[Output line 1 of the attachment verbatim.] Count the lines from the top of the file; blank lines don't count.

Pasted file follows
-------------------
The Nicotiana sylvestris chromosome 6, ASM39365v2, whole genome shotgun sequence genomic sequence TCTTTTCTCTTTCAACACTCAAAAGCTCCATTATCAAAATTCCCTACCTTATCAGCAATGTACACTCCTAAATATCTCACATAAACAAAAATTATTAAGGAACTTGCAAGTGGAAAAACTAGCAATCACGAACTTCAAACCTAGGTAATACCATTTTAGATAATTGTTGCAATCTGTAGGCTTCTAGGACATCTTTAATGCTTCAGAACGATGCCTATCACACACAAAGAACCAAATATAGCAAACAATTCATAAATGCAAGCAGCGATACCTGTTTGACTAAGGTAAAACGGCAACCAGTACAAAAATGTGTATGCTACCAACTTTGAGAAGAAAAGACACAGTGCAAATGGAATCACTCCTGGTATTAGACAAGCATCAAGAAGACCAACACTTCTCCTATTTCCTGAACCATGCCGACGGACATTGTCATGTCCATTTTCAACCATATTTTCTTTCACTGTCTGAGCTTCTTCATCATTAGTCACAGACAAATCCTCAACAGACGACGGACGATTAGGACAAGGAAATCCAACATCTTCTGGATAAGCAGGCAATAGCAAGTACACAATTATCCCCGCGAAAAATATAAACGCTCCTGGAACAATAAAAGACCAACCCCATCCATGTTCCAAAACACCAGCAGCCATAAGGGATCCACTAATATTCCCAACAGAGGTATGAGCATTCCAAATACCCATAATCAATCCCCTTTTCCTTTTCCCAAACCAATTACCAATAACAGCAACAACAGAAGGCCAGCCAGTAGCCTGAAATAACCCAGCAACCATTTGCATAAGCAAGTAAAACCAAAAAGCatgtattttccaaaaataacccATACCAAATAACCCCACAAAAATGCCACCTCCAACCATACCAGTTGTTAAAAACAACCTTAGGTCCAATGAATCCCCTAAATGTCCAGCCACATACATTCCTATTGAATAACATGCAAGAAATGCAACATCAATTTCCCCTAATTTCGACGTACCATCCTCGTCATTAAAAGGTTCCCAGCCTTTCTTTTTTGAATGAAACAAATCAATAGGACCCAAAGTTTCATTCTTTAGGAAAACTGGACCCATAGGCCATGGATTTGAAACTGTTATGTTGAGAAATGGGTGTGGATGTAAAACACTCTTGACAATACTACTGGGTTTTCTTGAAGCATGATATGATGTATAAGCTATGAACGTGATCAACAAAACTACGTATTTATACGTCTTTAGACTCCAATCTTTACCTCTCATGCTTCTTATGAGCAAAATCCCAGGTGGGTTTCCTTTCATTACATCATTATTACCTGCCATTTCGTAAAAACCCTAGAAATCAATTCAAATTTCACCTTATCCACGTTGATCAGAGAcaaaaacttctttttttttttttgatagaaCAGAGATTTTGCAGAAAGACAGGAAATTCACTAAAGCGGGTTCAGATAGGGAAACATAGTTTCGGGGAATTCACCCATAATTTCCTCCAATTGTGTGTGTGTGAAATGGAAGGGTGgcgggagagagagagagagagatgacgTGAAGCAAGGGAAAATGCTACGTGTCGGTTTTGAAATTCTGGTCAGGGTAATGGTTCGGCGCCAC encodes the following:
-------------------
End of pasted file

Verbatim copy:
The Nicotiana sylvestris chromosome 6, ASM39365v2, whole genome shotgun sequence genomic sequence TCTTTTCTCTTTCAACACTCAAAAGCTCCATTATCAAAATTCCCTACCTTATCAGCAATGTACACTCCTAAATATCTCACATAAACAAAAATTATTAAGGAACTTGCAAGTGGAAAAACTAGCAATCACGAACTTCAAACCTAGGTAATACCATTTTAGATAATTGTTGCAATCTGTAGGCTTCTAGGACATCTTTAATGCTTCAGAACGATGCCTATCACACACAAAGAACCAAATATAGCAAACAATTCATAAATGCAAGCAGCGATACCTGTTTGACTAAGGTAAAACGGCAACCAGTACAAAAATGTGTATGCTACCAACTTTGAGAAGAAAAGACACAGTGCAAATGGAATCACTCCTGGTATTAGACAAGCATCAAGAAGACCAACACTTCTCCTATTTCCTGAACCATGCCGACGGACATTGTCATGTCCATTTTCAACCATATTTTCTTTCACTGTCTGAGCTTCTTCATCATTAGTCACAGACAAATCCTCAACAGACGACGGACGATTAGGACAAGGAAATCCAACATCTTCTGGATAAGCAGGCAATAGCAAGTACACAATTATCCCCGCGAAAAATATAAACGCTCCTGGAACAATAAAAGACCAACCCCATCCATGTTCCAAAACACCAGCAGCCATAAGGGATCCACTAATATTCCCAACAGAGGTATGAGCATTCCAAATACCCATAATCAATCCCCTTTTCCTTTTCCCAAACCAATTACCAATAACAGCAACAACAGAAGGCCAGCCAGTAGCCTGAAATAACCCAGCAACCATTTGCATAAGCAAGTAAAACCAAAAAGCatgtattttccaaaaataacccATACCAAATAACCCCACAAAAATGCCACCTCCAACCATACCAGTTGTTAAAAACAACCTTAGGTCCAATGAATCCCCTAAATGTCCAGCCACATACATTCCTATTGAATAACATGCAAGAAATGCAACATCAATTTCCCCTAATTTCGACGTACCATCCTCGTCATTAAAAGGTTCCCAGCCTTTCTTTTTTGAATGAAACAAATCAATAGGACCCAAAGTTTCATTCTTTAGGAAAACTGGACCCATAGGCCATGGATTTGAAACTGTTATGTTGAGAAATGGGTGTGGATGTAAAACACTCTTGACAATACTACTGGGTTTTCTTGAAGCATGATATGATGTATAAGCTATGAACGTGATCAACAAAACTACGTATTTATACGTCTTTAGACTCCAATCTTTACCTCTCATGCTTCTTATGAGCAAAATCCCAGGTGGGTTTCCTTTCATTACATCATTATTACCTGCCATTTCGTAAAAACCCTAGAAATCAATTCAAATTTCACCTTATCCACGTTGATCAGAGAcaaaaacttctttttttttttttgatagaaCAGAGATTTTGCAGAAAGACAGGAAATTCACTAAAGCGGGTTCAGATAGGGAAACATAGTTTCGGGGAATTCACCCATAATTTCCTCCAATTGTGTGTGTGTGAAATGGAAGGGTGgcgggagagagagagagagagatgacgTGAAGCAAGGGAAAATGCTACGTGTCGGTTTTGAAATTCTGGTCAGGGTAATGGTTCGGCGCCAC encodes the following: